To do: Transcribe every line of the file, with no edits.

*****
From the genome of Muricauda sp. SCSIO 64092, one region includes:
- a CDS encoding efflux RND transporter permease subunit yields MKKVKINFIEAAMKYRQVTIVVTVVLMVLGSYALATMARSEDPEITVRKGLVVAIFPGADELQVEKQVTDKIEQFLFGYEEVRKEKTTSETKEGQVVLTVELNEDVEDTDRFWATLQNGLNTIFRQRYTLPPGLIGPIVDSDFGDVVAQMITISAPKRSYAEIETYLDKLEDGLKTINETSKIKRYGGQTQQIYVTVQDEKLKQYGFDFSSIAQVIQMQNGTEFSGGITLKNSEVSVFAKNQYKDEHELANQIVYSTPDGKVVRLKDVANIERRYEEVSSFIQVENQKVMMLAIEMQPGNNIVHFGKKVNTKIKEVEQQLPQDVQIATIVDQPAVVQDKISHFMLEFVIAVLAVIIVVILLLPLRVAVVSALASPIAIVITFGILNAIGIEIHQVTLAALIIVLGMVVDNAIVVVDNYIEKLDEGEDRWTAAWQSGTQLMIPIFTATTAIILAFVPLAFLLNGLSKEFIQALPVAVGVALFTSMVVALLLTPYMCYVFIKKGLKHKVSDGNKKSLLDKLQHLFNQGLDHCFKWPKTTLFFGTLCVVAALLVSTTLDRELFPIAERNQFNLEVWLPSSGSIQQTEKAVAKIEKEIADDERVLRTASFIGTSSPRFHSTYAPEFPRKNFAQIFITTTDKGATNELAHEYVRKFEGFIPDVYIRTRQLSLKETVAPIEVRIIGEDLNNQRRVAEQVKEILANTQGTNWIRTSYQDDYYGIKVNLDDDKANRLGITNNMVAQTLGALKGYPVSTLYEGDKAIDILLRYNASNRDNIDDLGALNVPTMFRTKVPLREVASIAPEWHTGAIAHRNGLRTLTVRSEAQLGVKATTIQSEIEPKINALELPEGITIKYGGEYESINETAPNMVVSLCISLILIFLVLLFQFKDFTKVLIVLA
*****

From the genome of Muricauda sp. SCSIO 64092, one region includes:
- a CDS encoding efflux RND transporter permease subunit yields MKKVKINFIEAAMKYRQVTIVVTVVLMVLGSYALATMARSEDPEITVRKGLVVAIFPGADELQVEKQVTDKIEQFLFGYEEVRKEKTTSETKEGQVVLTVELNEDVEDTDRFWATLQNGLNTIFRQRYTLPPGLIGPIVDSDFGDVVAQMITISAPKRSYAEIETYLDKLEDGLKTINETSKIKRYGGQTQQIYVTVQDEKLKQYGFDFSSIAQVIQMQNGTEFSGGITLKNSEVSVFAKNQYKDEHELANQIVYSTPDGKVVRLKDVANIERRYEEVSSFIQVENQKVMMLAIEMQPGNNIVHFGKKVNTKIKEVEQQLPQDVQIATIVDQPAVVQDKISHFMLEFVIAVLAVIIVVILLLPLRVAVVSALASPIAIVITFGILNAIGIEIHQVTLAALIIVLGMVVDNAIVVVDNYIEKLDEGEDRWTAAWQSGTQLMIPIFTATTAIILAFVPLAFLLNGLSKEFIQALPVAVGVALFTSMVVALLLTPYMCYVFIKKGLKHKVSDGNKKSLLDKLQHLFNQGLDHCFKWPKTTLFFGTLCVVAALLVSTTLDRELFPIAERNQFNLEVWLPSSGSIQQTEKAVAKIEKEIADDERVLRTASFIGTSSPRFHSTYAPEFPRKNFAQIFITTTDKGATNELAHEYVRKFEGFIPDVYIRTRQLSLKETVAPIEVRIIGEDLNNQRRVAEQVKEILANTQGTNWIRTSYQDDYYGIKVNLDDDKANRLGITNNMVAQTLGALKGYPVSTLYEGDKAIDILLRYNASNRDNIDDLGALNVPTMFRTKVPLREVASIAPEWHTGAIAHRNGLRTLTVRSEAQLGVKATTIQSEIEPKINALELPEGITIKYGGEYESINETAPNMVVSLCISLILIFLVLLFQFKDFTKVLIVLA